Brazil flag

As one of the so-called “BRIC” countries, Brazil is often looked to as one of the countries of the future. Well, if that’s the case the future might not be so bright. Brazil’s economy is now dangerously close to slipping into contraction, with the economy expanding by only 0.6% through the third quarter. This is only half the rate that many analysts expected and is a far cry from the 7.5% growth rate the country demonstrated in 2010. Overall, the economy is projected to grow only 1% through 2012, a troubling number for a country that has been relying on strong growth to alleviate poverty and rising living costs.

Brazil’s economy had been a bright spot until 2011. In 2010 the country posted a growth rate of 7.5%, its highest growth rate in decades. In 2009, Brazil, along with numerous other countries, posted a slight contraction (0.2%), but in 2007 and 2008 the country posted growth rates about 5%. Brazil is home to 194 million people, and with a 2.5 trillion dollar GDP (nominal) represents the 6th largest economy in the world. The country is the largest in South America and while many of its regional rival, such as Argentina, have been struggling economically, Brazil has been steadily moving forward.

Importantly, the country’s recent growth has been fueled by service and high-tech industries, allowing the country to gradually shift away from its resource and agricultural roots. Internet access has been rapidly growing and information technology companies now make up 4.5% of the nation’s GDP. Yet these companies have struggled to take their innovations into the global market, where they are overshadowed by Western and Asian competitors.

Unfortunately the “Brazilian costs” or high costs of doing business in Brazil are infamous. While most developing countries see their GDP jump when put into terms of Purchasing Power Parity, Brazil’s economy actually shrinks from USD 2.5 trillion to USD 2.3 trillion. The country is known for its high tax burdens, poor infrastructure, high costs of living, and a cumbersome government bureaucracy. Even without a looming global downturn, the aforementioned factors could impede the growth of any economy.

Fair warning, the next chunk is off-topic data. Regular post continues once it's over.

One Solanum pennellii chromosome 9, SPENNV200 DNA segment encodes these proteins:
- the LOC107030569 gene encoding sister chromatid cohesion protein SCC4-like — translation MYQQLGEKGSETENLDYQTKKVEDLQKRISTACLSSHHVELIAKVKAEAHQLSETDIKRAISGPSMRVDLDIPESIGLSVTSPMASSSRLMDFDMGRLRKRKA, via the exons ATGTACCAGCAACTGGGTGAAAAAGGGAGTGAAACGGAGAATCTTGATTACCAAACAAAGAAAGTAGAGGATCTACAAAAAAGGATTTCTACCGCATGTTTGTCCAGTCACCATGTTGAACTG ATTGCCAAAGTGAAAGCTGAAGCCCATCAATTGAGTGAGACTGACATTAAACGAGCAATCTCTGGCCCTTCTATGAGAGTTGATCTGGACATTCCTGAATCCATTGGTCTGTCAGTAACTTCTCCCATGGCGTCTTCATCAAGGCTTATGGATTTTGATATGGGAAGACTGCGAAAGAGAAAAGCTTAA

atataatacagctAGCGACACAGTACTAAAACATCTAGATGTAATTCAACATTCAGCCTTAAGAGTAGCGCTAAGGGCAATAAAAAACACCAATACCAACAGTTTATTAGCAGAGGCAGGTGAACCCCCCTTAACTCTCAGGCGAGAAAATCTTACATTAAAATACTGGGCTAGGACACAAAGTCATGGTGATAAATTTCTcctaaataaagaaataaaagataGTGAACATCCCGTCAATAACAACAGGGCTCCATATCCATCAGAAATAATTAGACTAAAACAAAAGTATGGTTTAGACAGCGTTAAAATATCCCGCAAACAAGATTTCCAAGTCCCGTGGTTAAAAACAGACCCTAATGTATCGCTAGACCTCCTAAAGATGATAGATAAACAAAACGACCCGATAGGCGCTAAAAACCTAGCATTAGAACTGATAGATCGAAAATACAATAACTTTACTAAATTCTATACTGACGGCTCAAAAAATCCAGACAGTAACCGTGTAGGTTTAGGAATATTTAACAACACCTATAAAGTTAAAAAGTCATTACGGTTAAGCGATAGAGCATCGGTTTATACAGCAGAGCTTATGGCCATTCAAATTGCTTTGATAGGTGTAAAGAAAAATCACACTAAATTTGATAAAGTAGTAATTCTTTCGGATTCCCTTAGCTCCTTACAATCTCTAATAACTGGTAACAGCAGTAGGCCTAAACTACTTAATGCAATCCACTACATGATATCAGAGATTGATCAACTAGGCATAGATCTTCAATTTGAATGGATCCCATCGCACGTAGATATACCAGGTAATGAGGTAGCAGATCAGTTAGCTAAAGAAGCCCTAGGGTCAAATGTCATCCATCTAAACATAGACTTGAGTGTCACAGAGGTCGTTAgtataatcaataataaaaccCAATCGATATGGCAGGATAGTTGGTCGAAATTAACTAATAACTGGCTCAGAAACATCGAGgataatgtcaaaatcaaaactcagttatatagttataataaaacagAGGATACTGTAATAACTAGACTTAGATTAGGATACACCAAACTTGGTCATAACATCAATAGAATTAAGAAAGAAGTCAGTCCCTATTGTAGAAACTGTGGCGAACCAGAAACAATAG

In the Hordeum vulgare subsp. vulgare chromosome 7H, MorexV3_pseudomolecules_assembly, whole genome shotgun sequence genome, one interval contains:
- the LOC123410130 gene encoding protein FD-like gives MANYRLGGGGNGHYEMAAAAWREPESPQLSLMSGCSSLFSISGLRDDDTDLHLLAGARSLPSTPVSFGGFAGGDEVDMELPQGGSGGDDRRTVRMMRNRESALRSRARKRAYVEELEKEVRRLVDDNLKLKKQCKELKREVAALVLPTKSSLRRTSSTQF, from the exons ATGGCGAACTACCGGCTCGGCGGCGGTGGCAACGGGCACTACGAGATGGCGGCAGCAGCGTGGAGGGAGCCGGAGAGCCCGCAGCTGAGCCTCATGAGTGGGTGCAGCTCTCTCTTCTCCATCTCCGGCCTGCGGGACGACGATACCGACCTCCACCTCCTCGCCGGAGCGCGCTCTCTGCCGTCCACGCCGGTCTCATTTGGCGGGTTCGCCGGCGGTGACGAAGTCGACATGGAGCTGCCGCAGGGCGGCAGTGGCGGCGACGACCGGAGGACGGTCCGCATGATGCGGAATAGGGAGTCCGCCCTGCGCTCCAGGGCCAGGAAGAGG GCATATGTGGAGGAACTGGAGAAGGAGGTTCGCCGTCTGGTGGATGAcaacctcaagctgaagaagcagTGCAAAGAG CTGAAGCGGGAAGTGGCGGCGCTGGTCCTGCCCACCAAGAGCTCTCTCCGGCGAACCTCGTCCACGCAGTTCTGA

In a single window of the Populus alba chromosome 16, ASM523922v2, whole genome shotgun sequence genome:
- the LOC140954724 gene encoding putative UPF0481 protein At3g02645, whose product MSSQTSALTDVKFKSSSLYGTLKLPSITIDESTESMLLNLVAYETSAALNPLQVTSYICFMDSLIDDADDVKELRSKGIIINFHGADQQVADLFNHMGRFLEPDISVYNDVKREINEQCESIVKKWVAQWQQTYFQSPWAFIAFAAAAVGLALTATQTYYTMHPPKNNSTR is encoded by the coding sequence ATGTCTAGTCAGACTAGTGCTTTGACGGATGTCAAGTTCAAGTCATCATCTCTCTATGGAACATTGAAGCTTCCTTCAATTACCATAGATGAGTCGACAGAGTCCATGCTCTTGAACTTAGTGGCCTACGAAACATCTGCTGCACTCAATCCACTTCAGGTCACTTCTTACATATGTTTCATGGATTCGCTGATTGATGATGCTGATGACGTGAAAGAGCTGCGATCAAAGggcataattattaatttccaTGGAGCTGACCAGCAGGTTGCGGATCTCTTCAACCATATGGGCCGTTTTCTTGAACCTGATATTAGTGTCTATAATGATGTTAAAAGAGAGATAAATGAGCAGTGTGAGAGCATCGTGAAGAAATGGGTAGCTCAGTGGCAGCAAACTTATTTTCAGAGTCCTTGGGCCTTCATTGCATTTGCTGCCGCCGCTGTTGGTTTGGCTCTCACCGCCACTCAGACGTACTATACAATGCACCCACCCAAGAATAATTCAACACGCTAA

On the up side, Brazil has relied more heavily on a consumption based economy model, favoring import-substitution, over exports. This may help the Latin American nation avoid the brunt of a global economic downturn, should one occur in the near future. On the other hand, Brazil has been trying to increase exports, especially of its manufacturing goods and technology services.

Developing nations are generally under pressure to post strong growth rates or face backlash from civil society. For example, surging enrollments in colleges leads to more college graduates looking for decent paying white-collar jobs. When these jobs don’t exist, there is suddenly a large population of well-educated people growing restless and in search of opportunity. The Arab Spring in Egypt was initially driven by students and the educated classes in Spain, Greece, and elsewhere are now leading the anti-austerity protests that are threatening to destabilize the E.U. Other groups, such as the poor and disadvantaged can also quickly join in on protests and backlashes, ratcheting up pressure on the government.

Now Brazil’s government will have to face tough challenges in the months ahead. With the global economy likely to continue to slow, Brazil may have to correct its high costs of living and doing business in order to encourage investment. The country has plenty of untapped potential, but a complicated bureaucracy and high taxes discourage investments which now make up less then 20% of the GDP. If Brazil is to maintain strong growth it will need to install reforms to liberalize its markets and reduce costs of doing business.